The first person to connect Chinook and shorthand
This is almost uncanny.
In the “Beaten to the Punch” Dept.: Today’s article was published half a decade before the Oblate Catholic missionaries in British Columbia even discussed whether it could be possible to write Chinuk Wawa in shorthand — which went on to actually become the first literacy of many Indigenous communities.
To add to my feeling of “dang it, I wish I’d known of this article when I was working on my dissertation about Kamloops Chinuk Wawa”: this writer also makes a connection with Industrial Revolution-era efficiency concerns. Which was the subject of a section of my diss.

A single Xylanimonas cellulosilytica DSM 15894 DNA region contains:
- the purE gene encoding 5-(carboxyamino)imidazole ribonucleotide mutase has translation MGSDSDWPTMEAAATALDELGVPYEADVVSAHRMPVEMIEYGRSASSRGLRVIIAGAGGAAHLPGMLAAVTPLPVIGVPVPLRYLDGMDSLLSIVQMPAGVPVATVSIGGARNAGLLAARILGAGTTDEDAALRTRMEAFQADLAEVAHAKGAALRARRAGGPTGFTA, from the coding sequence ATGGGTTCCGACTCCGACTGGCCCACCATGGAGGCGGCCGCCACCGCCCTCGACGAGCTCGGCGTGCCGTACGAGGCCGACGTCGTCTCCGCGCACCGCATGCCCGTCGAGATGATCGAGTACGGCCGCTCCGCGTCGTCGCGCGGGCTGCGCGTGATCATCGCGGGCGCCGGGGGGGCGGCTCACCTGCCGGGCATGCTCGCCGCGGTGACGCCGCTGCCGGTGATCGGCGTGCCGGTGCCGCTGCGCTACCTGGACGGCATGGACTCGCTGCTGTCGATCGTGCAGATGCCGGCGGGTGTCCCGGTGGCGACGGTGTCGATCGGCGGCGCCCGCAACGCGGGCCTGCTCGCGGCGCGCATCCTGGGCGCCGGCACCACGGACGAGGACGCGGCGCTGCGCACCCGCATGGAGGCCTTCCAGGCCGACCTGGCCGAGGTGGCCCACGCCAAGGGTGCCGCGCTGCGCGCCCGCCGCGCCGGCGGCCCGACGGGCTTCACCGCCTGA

Another fashionable idea of the time is invoked, social Darwinism, the survival of the fittest cultural adaptation.
Oh well. You always have to pick an arbitrary point to say “I’m done paying tuition”. But add this interesting little 1885 piece to the file. Here’s just a snippet that’s relevant to Chinook, but you can click to go read the whole essay (and the fascinating ads written in shorthand).
— from the Phonetic Journal 16(44) (April 18, 1885), pages 190-191